Tuesday, March 05, 2013

When you least expect it

It doesn't come from the drug dealers. You're minding your business; they're minding theirs. It's all good.

It's not the crazy guy talking to himself, or yelling and throwing punches at thin air. He's minding his own business, too. He's just a little loud, that's all.

It's not even the quiet ones who look the other way as they pass by. You think it might be them, but it never is.

It's when you least expect it.

It's the guy on the BMX bike who cuts off two cars as he veers across three lanes of traffic to make a beeline for your corner, where you stand waiting for the light to change.

It seems like he plans to ride up onto the sidewalk. What does he want to do? Does he want to go in front of you? Or behind you? You don't know and can't tell. If you move, it's a 50-50 chance you'll move into his path, so you stand your ground and let him make the decision.

It's not until he's riding up onto the sidewalk and is just a few feet away that you realize he's riding straight at you. You make a split-second decision and take a quick step back. He swerves but not away from you; he swerves toward you and almost hits you.

Was he playing "Chicken" and you both tried to dodge the same way?

Did he think you would jump out of the way a lot sooner than what you did?

Or was he deliberately trying to run into you? As he rode past, he did lean toward you as if trying to shoulder block you.

But he didn't hit you, and you need to get to work, so you don't give it any more thought. But as you start to cross the road, out of the corner of your eye you see him skidding to a stop. Still, you don't think anything about it. Not consciously at least.

But just as the sound of beating wings many years ago caused you to drop to your knees and avoid the pecking beak of the swooping magpie, the sound of rapid footsteps alerts you so when the shove comes from behind your body is somehow ready.

It's a hard shove - your back is still a little sore, even now - so you have to take a couple of quick steps forward to catch yourself. But you don't trip or stumble.

Fight, flight, or freeze? It's not a conscious decision.

Fight. You spin to face your attacker and of course it's the angry cyclist. You take a step forward, your hands move up and your feet slide into position. It's been twenty years since you studied karate but the basics are still embedded deep within your muscle memory. You slide into kokutsu dachi (back stance) as easy as you slide into bed at night.

Flight. Not expecting this reaction, this response, the angry cyclist turns and runs towards the bike he dropped in the middle of the crosswalk.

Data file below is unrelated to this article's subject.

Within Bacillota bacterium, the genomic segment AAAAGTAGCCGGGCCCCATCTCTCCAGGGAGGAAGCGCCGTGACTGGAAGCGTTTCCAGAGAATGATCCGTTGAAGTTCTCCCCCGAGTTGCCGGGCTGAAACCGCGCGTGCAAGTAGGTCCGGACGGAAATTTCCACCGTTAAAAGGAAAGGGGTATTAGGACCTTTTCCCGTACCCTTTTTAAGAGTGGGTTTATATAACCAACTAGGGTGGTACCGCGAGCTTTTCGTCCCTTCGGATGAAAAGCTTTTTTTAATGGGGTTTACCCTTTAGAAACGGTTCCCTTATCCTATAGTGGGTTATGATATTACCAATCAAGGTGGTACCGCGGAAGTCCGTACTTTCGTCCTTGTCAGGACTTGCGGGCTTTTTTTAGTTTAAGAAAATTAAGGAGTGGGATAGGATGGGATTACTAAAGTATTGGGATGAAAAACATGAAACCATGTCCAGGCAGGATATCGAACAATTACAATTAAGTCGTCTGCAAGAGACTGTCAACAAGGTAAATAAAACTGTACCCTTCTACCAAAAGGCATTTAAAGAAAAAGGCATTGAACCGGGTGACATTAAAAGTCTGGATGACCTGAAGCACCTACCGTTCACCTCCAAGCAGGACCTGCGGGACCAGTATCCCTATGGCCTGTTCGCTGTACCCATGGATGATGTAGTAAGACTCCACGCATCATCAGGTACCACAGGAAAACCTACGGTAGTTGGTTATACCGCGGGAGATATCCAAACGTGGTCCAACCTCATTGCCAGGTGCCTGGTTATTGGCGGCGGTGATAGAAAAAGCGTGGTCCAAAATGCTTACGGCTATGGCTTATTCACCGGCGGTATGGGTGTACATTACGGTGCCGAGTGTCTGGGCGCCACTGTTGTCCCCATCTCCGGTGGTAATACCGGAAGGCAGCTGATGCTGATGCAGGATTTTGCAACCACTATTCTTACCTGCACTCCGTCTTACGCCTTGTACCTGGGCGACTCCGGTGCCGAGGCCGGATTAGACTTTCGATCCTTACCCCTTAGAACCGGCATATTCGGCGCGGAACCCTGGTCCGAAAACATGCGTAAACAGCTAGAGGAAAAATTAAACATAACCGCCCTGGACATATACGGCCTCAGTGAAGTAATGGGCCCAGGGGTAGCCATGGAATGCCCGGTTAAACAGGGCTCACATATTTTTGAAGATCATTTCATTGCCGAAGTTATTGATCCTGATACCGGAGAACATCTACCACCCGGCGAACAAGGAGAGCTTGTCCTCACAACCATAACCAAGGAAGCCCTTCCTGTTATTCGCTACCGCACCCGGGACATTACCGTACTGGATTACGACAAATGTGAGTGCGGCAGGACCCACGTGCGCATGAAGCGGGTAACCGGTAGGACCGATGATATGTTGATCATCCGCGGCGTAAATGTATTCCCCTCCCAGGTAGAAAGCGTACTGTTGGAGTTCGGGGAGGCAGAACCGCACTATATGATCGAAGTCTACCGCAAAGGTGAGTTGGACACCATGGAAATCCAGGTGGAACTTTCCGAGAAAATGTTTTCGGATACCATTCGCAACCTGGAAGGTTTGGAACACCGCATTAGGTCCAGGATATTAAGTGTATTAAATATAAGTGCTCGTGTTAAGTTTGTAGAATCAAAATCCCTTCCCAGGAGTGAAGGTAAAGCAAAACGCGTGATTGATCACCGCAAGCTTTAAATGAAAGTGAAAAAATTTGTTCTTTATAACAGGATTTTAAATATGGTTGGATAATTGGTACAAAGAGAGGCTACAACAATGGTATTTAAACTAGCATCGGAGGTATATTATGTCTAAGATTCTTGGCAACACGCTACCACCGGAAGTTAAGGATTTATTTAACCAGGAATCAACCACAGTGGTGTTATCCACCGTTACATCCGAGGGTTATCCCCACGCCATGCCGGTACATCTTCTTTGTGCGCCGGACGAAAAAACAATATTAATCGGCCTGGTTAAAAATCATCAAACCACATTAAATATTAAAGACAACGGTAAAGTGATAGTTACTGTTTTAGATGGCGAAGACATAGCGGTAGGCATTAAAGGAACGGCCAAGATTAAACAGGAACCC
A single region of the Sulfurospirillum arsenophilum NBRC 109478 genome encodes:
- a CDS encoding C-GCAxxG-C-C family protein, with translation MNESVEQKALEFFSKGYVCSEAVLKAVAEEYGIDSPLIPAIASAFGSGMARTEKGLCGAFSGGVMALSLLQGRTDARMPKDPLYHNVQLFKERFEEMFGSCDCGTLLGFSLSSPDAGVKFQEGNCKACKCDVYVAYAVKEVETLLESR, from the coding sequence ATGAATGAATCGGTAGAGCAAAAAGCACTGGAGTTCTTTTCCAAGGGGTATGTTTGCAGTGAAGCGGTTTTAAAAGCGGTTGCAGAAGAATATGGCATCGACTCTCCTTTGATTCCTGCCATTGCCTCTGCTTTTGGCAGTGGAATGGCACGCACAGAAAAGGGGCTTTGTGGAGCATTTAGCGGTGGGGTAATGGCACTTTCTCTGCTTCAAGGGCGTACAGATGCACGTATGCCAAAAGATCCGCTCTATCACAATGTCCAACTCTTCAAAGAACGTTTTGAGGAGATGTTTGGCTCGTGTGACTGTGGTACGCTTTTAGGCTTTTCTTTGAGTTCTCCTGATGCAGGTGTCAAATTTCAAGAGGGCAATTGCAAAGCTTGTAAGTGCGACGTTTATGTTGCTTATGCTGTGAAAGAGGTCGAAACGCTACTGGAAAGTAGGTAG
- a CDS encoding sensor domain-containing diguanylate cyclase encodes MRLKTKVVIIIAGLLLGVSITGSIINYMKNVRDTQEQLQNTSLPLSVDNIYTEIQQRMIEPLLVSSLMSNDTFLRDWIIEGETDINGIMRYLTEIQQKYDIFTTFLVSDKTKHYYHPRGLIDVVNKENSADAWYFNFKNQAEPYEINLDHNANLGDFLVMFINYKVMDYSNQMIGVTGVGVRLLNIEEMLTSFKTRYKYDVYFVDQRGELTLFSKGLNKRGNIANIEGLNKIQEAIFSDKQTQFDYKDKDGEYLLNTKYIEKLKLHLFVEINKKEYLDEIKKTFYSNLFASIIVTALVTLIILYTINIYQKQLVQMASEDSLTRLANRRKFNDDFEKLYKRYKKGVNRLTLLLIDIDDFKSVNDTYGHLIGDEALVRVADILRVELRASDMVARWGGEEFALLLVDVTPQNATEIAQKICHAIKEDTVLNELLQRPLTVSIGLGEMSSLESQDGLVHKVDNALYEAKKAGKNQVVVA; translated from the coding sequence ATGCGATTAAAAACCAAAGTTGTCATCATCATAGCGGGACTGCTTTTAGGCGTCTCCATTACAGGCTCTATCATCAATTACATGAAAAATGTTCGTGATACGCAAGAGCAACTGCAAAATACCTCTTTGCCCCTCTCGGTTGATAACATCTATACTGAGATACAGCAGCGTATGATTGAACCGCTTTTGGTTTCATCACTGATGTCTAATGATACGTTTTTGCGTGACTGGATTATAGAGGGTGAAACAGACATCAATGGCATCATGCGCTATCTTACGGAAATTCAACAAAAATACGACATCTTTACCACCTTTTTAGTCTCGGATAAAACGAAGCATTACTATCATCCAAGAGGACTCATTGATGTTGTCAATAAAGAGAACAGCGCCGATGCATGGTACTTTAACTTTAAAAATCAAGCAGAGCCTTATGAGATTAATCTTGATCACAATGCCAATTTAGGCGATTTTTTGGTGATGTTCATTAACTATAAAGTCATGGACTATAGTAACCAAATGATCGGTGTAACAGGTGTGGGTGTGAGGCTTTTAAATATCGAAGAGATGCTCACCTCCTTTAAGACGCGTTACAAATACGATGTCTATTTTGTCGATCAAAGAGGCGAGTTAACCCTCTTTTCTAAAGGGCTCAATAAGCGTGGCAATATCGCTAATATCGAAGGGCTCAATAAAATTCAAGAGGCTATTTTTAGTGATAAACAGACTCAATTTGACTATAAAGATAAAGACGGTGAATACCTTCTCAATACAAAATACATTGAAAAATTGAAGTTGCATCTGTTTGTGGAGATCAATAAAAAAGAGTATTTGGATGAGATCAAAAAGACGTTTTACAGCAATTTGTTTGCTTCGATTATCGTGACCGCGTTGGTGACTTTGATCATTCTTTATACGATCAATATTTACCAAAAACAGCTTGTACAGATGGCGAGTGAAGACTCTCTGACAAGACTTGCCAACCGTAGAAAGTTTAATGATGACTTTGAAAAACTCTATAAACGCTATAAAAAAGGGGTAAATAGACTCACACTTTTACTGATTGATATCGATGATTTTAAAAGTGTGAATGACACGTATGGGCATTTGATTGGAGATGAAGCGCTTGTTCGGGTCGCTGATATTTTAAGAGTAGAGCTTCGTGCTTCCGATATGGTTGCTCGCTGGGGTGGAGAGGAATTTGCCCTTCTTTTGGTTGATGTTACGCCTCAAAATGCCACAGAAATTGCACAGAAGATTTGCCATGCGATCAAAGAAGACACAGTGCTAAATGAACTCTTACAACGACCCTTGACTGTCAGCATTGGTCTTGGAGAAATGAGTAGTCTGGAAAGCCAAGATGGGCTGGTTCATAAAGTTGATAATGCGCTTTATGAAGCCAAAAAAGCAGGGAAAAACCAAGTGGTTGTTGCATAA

Big dog chases little dog. Again, not a conscious decision. You run after the angry cyclist and as he bends to grab his bike you return his shove and he trips over his bike. He gets back to his feet and turns to face you and you slide back into kokutsu dachi. Feet apart. Body balanced. Hands up. Relaxed, ready.

Freeze. He stops.

You're both about the same age. You've got a couple of inches on him while he outweighs you, but not by much. It would probably be a fair fight if he wasn't carrying a weapon. Is he?

His hands go to his pockets.

You tell yourself that if he had a weapon he wouldn't have just shoved you in the back. And if he does, at this distance, your best course of action right now is still Fight!

You slide forward, maintaining kokutsu dachi, and his hands come out, empty.

Flight. He takes a step back. He's intimidated. He doesn't want to fight you. He's pissed off that you beat him at whatever game he was trying to play, but he doesn't want to fight you. You're not the victim he was expecting. You weren't supposed to react like this.

His hands return to his pockets. Does he have a weapon? Or does he want you to think he has one. You stood up to him, then you knocked him down. You humiliated him. He wants you to think he has something. He wants to scare you and regain face.

You think all this without thinking it. You also still think your best course of action right now is Fight!

Again you slide forward, and again his hands come out, still empty. No weapon, just like you thought. Like you hoped.

But then...he makes a gun with his left hand. Like a kid on the playground. He points his 'finger gun' at you, cocks his thumb, then shoots you. When a little kid does it, it's funny. From this man in this situation it's a chilling sight. He wants to scare you. He wants you to think he has a gun. But if he did he would have pulled it by now. He would have used it. He hasn't, so he doesn't have a gun. Does he?

Fight. You slide forward.

Flight. He grabs his bike, jumps on and takes off. He didn't have a gun.

But...what if he did?

Monday, January 28, 2013

Snow play with the bunny